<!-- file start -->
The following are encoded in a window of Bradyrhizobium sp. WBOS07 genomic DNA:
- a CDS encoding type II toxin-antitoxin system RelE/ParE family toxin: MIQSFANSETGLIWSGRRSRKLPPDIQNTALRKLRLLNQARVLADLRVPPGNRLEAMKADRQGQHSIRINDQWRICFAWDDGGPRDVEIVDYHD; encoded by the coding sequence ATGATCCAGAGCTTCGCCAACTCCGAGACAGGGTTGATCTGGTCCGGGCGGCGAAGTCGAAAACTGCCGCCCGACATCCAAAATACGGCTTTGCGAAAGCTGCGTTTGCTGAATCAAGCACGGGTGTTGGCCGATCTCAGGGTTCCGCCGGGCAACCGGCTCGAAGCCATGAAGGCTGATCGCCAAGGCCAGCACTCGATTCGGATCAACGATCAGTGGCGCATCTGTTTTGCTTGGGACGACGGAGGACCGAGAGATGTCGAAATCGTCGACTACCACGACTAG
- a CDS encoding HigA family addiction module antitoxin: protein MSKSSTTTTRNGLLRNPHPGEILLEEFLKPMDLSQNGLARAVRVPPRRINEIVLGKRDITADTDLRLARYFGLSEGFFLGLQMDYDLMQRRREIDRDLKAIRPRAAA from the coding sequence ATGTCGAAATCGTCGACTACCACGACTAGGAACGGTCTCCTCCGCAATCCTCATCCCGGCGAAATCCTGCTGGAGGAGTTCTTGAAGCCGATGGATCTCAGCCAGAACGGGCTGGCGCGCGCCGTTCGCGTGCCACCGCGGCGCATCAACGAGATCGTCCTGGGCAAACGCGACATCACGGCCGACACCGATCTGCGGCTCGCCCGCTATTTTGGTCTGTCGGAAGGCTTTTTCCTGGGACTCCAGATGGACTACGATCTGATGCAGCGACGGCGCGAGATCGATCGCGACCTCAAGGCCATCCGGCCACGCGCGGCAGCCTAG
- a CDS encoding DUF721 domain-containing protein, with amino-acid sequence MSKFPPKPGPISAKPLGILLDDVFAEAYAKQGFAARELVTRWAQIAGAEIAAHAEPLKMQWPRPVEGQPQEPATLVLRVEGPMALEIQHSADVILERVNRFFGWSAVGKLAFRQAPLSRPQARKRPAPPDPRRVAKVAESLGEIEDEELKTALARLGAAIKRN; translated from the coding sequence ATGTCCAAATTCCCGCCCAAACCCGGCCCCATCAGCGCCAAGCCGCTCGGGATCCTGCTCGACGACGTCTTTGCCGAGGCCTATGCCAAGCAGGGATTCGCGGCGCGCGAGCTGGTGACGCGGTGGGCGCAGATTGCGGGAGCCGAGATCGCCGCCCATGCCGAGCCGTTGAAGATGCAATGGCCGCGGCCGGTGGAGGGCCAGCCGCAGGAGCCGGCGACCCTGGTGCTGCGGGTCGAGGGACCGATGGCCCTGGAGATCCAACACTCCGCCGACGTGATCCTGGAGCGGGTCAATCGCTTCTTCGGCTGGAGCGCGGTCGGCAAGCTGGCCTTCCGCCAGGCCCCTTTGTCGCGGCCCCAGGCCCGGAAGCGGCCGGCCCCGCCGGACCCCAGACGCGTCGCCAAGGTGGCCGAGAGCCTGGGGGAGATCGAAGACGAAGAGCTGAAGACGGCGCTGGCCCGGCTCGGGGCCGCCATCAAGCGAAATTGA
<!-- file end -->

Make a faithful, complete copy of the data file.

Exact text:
The following are encoded in a window of Bradyrhizobium sp. WBOS07 genomic DNA:
- a CDS encoding type II toxin-antitoxin system RelE/ParE family toxin: MIQSFANSETGLIWSGRRSRKLPPDIQNTALRKLRLLNQARVLADLRVPPGNRLEAMKADRQGQHSIRINDQWRICFAWDDGGPRDVEIVDYHD; encoded by the coding sequence ATGATCCAGAGCTTCGCCAACTCCGAGACAGGGTTGATCTGGTCCGGGCGGCGAAGTCGAAAACTGCCGCCCGACATCCAAAATACGGCTTTGCGAAAGCTGCGTTTGCTGAATCAAGCACGGGTGTTGGCCGATCTCAGGGTTCCGCCGGGCAACCGGCTCGAAGCCATGAAGGCTGATCGCCAAGGCCAGCACTCGATTCGGATCAACGATCAGTGGCGCATCTGTTTTGCTTGGGACGACGGAGGACCGAGAGATGTCGAAATCGTCGACTACCACGACTAG
- a CDS encoding HigA family addiction module antitoxin: protein MSKSSTTTTRNGLLRNPHPGEILLEEFLKPMDLSQNGLARAVRVPPRRINEIVLGKRDITADTDLRLARYFGLSEGFFLGLQMDYDLMQRRREIDRDLKAIRPRAAA from the coding sequence ATGTCGAAATCGTCGACTACCACGACTAGGAACGGTCTCCTCCGCAATCCTCATCCCGGCGAAATCCTGCTGGAGGAGTTCTTGAAGCCGATGGATCTCAGCCAGAACGGGCTGGCGCGCGCCGTTCGCGTGCCACCGCGGCGCATCAACGAGATCGTCCTGGGCAAACGCGACATCACGGCCGACACCGATCTGCGGCTCGCCCGCTATTTTGGTCTGTCGGAAGGCTTTTTCCTGGGACTCCAGATGGACTACGATCTGATGCAGCGACGGCGCGAGATCGATCGCGACCTCAAGGCCATCCGGCCACGCGCGGCAGCCTAG
- a CDS encoding DUF721 domain-containing protein, with amino-acid sequence MSKFPPKPGPISAKPLGILLDDVFAEAYAKQGFAARELVTRWAQIAGAEIAAHAEPLKMQWPRPVEGQPQEPATLVLRVEGPMALEIQHSADVILERVNRFFGWSAVGKLAFRQAPLSRPQARKRPAPPDPRRVAKVAESLGEIEDEELKTALARLGAAIKRN; translated from the coding sequence ATGTCCAAATTCCCGCCCAAACCCGGCCCCATCAGCGCCAAGCCGCTCGGGATCCTGCTCGACGACGTCTTTGCCGAGGCCTATGCCAAGCAGGGATTCGCGGCGCGCGAGCTGGTGACGCGGTGGGCGCAGATTGCGGGAGCCGAGATCGCCGCCCATGCCGAGCCGTTGAAGATGCAATGGCCGCGGCCGGTGGAGGGCCAGCCGCAGGAGCCGGCGACCCTGGTGCTGCGGGTCGAGGGACCGATGGCCCTGGAGATCCAACACTCCGCCGACGTGATCCTGGAGCGGGTCAATCGCTTCTTCGGCTGGAGCGCGGTCGGCAAGCTGGCCTTCCGCCAGGCCCCTTTGTCGCGGCCCCAGGCCCGGAAGCGGCCGGCCCCGCCGGACCCCAGACGCGTCGCCAAGGTGGCCGAGAGCCTGGGGGAGATCGAAGACGAAGAGCTGAAGACGGCGCTGGCCCGGCTCGGGGCCGCCATCAAGCGAAATTGA